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John Sloman formed his first band as a thirteen year-old with some school-friends. The band became Pulse, performing at various youth clubs and teenage parties, culminating in a performance at Cardiff Corporation’s famed Transport Club. From there he went on to perform with local bands, the most promising of which being Trapper, featuring Pino Palladino, John Munro, Paul ‘Griff’ Griffiths and Kevin Hole. Trapper were just finding their feet when their equipment was stolen by their own bass player and sold to a Munich music store, thus bringing the band to an abrupt end. There was however, one positive thing to come out of Trapper’s demise; Pino Palladino decided to become a bass player.
So the world lost a potentially great band, but gained a wonderful new bass player.
In 1977, after a brief spell with Mountain Child and ex- Argent guitar player John Grimaldi’s band Cheap Flights, Sloman joined Lone Star, recording the album ‘Firing on all Six’ and performing at Reading Festival the same year, followed by an appearance on the Old GreyWhistle Test and a BBC Sight & Sound in concert.
After leaving Lone Star, Sloman lived briefly in Canada, forming Pulsar with Pino Palladino, Dixie Lee, Gregg Dechert & Dave Cooper.
On returning to the UK he joined Uriah Heep, recording the album Conquest, contributing two songs: No Return & Won’t Have To Wait Too Long.
Then, following a chance meeting with Neil Murray at London’s Marquee Club, Sloman formed Badlands with Murray, John Munro, Graeme Pleeth & John Sykes, playing London’s Marquee and Southend’s Zero 6 before John Sykes got the call to join Thin Lizzy, and Murray joined Gary Moore’s touring band.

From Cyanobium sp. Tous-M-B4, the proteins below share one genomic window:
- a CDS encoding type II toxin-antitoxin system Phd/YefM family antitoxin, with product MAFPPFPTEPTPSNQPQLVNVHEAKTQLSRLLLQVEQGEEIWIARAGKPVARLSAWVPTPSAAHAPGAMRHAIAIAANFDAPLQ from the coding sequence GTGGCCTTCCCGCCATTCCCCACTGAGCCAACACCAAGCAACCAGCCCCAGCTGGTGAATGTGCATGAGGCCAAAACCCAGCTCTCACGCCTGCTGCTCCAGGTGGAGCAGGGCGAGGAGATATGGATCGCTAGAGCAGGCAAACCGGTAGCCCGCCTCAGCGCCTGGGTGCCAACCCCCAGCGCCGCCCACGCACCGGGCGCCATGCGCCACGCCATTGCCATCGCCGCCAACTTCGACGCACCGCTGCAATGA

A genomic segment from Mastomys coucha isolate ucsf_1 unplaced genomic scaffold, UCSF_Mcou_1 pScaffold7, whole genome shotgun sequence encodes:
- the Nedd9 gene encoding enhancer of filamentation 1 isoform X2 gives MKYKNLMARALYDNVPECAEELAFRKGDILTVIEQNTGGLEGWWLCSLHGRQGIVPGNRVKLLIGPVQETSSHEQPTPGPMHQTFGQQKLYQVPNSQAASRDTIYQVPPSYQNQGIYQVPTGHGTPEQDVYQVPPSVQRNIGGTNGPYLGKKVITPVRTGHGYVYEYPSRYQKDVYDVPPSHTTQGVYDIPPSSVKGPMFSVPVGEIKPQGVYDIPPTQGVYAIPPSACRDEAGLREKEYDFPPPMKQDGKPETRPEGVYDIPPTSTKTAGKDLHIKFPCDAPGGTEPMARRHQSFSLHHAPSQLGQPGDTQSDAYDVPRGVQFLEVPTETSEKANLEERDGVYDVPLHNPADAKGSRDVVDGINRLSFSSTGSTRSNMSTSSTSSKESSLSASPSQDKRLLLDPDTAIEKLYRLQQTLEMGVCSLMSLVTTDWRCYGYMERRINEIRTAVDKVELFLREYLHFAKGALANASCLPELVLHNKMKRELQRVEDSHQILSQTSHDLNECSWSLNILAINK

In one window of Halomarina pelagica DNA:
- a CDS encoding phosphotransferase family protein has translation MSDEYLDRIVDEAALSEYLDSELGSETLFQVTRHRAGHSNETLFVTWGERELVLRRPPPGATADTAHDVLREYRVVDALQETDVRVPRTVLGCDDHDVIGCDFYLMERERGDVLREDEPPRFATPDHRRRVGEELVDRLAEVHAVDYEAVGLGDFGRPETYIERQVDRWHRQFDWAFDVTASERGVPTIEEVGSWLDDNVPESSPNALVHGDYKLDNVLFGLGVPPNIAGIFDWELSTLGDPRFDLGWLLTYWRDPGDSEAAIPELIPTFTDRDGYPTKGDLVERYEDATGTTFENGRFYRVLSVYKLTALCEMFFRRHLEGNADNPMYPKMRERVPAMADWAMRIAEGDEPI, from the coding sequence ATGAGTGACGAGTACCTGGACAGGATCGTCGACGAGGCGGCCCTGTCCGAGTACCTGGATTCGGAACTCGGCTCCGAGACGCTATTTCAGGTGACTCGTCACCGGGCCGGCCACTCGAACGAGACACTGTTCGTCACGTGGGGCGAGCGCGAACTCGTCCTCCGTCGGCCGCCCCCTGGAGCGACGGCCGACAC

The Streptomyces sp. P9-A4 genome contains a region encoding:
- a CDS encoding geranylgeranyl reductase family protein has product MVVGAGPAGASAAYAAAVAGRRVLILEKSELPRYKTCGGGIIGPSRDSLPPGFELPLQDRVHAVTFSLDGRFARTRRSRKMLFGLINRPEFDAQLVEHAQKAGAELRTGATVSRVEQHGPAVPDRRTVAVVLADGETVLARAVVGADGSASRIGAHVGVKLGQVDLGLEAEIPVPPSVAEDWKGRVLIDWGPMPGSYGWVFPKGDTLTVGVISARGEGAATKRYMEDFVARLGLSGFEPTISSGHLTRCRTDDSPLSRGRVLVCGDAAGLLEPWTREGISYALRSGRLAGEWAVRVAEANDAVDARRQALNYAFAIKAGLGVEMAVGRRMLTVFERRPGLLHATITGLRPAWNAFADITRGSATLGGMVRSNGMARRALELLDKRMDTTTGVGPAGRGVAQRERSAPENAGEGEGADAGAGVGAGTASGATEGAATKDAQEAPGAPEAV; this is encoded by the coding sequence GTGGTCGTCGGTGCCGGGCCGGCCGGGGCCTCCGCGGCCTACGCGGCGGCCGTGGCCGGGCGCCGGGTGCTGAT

Sloman was considering his next move when he himself had the call to join the Gary Moore Band, touring UK and Japan where the live album Rocking Every Night was recorded over several nights.
After Gary Moore’s band, Sloman signed for EMI as a solo artist, recording an album with Todd Rundgren as producer in Woodstock USA. The album Disappearances Can Be Deceptive was released some years later after much reworking. Or as Sloman himself might say: ‘Too much reworking!’
As well as his solo recordings; the aforementioned Disappearances, 13 Storeys, Dark Matter, Reclamation & Don’t Try This at Home; Sloman has worked as a session vocalist and touring musician for artists such as: Jools Holland, Robert Palmer, Paul Young, Mike Oldfield, Belinda Carlisle & Lloyd Cole to name a few.
His new album: The Taff Trail Troubadour is available via www.johnsloman.net or direct from www.cdbaby.com And, as with most of his other solo work, the album was recorded at home, with Sloman producing and playing all the instruments.